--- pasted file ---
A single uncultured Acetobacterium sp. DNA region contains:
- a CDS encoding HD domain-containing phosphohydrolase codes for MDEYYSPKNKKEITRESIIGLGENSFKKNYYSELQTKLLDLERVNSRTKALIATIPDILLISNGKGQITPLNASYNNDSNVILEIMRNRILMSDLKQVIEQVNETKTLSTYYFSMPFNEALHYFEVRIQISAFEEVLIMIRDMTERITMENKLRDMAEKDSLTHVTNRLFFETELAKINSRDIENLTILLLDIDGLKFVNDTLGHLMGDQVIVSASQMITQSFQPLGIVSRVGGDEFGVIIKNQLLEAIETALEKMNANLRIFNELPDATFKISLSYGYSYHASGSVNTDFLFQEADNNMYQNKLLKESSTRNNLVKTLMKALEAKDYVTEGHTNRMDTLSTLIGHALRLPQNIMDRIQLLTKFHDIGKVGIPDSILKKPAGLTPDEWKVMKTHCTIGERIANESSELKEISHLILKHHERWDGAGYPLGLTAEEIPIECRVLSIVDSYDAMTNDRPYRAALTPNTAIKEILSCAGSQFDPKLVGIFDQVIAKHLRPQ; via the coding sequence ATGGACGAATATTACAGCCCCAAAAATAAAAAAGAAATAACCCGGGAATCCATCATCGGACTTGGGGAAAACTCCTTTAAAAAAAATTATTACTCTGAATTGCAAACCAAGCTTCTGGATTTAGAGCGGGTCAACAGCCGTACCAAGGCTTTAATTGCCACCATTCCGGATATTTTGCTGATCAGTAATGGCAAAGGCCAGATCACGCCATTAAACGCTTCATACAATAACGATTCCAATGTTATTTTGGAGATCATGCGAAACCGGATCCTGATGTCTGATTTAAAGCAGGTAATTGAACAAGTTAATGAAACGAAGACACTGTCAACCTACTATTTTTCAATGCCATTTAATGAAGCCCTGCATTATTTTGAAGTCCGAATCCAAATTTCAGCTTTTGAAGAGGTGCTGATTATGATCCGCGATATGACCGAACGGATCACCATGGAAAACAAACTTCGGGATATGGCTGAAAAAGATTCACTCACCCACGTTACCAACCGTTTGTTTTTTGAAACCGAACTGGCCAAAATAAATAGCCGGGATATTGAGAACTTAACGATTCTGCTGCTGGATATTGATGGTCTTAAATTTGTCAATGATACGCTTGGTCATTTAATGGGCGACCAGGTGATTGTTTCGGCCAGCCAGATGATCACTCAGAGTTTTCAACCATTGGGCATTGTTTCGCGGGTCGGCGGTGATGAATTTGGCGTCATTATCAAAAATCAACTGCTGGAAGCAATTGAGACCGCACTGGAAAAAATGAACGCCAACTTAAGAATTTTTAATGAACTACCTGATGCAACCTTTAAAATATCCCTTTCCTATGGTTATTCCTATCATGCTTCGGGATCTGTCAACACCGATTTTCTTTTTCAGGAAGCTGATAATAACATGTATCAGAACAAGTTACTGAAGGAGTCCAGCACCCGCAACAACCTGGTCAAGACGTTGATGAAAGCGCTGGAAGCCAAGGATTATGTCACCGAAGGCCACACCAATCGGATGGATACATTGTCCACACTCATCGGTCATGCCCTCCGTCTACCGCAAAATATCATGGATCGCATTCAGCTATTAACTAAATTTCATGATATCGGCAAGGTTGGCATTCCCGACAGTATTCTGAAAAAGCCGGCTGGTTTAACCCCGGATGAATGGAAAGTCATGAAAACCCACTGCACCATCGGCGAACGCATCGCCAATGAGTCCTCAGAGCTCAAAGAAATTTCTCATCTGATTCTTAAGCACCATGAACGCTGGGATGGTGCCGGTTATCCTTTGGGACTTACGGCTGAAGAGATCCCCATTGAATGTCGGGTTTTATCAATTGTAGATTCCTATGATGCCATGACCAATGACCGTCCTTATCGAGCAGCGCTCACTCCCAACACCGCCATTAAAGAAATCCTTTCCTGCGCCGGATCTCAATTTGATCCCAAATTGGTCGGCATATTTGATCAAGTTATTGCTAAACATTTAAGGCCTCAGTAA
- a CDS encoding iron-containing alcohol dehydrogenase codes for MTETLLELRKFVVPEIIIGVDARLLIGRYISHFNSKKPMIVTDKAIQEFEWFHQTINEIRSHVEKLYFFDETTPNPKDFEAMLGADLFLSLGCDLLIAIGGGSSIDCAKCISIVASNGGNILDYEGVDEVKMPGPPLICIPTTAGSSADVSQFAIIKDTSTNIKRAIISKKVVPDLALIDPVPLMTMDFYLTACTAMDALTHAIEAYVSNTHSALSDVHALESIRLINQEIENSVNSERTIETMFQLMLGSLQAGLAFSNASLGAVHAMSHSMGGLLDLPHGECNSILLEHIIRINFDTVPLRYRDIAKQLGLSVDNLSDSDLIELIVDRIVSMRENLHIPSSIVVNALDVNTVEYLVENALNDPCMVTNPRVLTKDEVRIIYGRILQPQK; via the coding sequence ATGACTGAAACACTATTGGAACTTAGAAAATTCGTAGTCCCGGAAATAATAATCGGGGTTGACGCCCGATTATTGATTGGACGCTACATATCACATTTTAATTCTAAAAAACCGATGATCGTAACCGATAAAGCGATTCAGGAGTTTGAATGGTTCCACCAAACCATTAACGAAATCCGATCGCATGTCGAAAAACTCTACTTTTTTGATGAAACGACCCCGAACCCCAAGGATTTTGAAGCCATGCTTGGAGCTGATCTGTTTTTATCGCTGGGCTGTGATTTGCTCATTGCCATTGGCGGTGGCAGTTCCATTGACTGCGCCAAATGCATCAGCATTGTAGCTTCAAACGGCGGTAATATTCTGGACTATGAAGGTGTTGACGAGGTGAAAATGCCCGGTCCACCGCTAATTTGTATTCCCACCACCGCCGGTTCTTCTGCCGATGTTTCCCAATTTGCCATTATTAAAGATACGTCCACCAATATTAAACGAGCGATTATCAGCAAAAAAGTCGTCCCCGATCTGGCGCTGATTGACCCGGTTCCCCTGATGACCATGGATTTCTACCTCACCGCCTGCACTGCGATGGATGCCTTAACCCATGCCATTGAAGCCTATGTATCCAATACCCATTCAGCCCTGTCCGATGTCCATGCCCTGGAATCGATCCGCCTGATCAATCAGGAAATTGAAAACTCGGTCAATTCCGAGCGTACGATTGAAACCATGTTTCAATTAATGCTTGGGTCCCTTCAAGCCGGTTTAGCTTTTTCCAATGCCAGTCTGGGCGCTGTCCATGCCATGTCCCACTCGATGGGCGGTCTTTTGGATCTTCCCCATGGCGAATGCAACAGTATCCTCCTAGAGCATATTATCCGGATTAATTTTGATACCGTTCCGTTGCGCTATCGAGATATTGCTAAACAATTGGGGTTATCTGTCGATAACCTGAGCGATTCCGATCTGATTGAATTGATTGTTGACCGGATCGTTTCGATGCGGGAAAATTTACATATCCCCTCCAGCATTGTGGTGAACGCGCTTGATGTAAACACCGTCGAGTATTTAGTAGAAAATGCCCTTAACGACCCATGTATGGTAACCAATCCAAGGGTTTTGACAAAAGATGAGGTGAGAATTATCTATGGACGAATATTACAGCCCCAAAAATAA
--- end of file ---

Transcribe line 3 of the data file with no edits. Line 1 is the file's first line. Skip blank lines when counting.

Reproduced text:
- a CDS encoding iron-containing alcohol dehydrogenase codes for MTETLLELRKFVVPEIIIGVDARLLIGRYISHFNSKKPMIVTDKAIQEFEWFHQTINEIRSHVEKLYFFDETTPNPKDFEAMLGADLFLSLGCDLLIAIGGGSSIDCAKCISIVASNGGNILDYEGVDEVKMPGPPLICIPTTAGSSADVSQFAIIKDTSTNIKRAIISKKVVPDLALIDPVPLMTMDFYLTACTAMDALTHAIEAYVSNTHSALSDVHALESIRLINQEIENSVNSERTIETMFQLMLGSLQAGLAFSNASLGAVHAMSHSMGGLLDLPHGECNSILLEHIIRINFDTVPLRYRDIAKQLGLSVDNLSDSDLIELIVDRIVSMRENLHIPSSIVVNALDVNTVEYLVENALNDPCMVTNPRVLTKDEVRIIYGRILQPQK; via the coding sequence ATGACTGAAACACTATTGGAACTTAGAAAATTCGTAGTCCCGGAAATAATAATCGGGGTTGACGCCCGATTATTGATTGGACGCTACATATCACATTTTAATTCTAAAAAACCGATGATCGTAACCGATAAAGCGATTCAGGAGTTTGAATGGTTCCACCAAACCATTAACGAAATCCGATCGCATGTCGAAAAACTCTACTTTTTTGATGAAACGACCCCGAACCCCAAGGATTTTGAAGCCATGCTTGGAGCTGATCTGTTTTTATCGCTGGGCTGTGATTTGCTCATTGCCATTGGCGGTGGCAGTTCCATTGACTGCGCCAAATGCATCAGCATTGTAGCTTCAAACGGCGGTAATATTCTGGACTATGAAGGTGTTGACGAGGTGAAAATGCCCGGTCCACCGCTAATTTGTATTCCCACCACCGCCGGTTCTTCTGCCGATGTTTCCCAATTTGCCATTATTAAAGATACGTCCACCAATATTAAACGAGCGATTATCAGCAAAAAAGTCGTCCCCGATCTGGCGCTGATTGACCCGGTTCCCCTGATGACCATGGATTTCTACCTCACCGCCTGCACTGCGATGGATGCCTTAACCCATGCCATTGAAGCCTATGTATCCAATACCCATTCAGCCCTGTCCGATGTCCATGCCCTGGAATCGATCCGCCTGATCAATCAGGAAATTGAAAACTCGGTCAATTCCGAGCGTACGATTGAAACCATGTTTCAATTAATGCTTGGGTCCCTTCAAGCCGGTTTAGCTTTTTCCAATGCCAGTCTGGGCGCTGTCCATGCCATGTCCCACTCGATGGGCGGTCTTTTGGATCTTCCCCATGGCGAATGCAACAGTATCCTCCTAGAGCATATTATCCGGATTAATTTTGATACCGTTCCGTTGCGCTATCGAGATATTGCTAAACAATTGGGGTTATCTGTCGATAACCTGAGCGATTCCGATCTGATTGAATTGATTGTTGACCGGATCGTTTCGATGCGGGAAAATTTACATATCCCCTCCAGCATTGTGGTGAACGCGCTTGATGTAAACACCGTCGAGTATTTAGTAGAAAATGCCCTTAACGACCCATGTATGGTAACCAATCCAAGGGTTTTGACAAAAGATGAGGTGAGAATTATCTATGGACGAATATTACAGCCCCAAAAATAA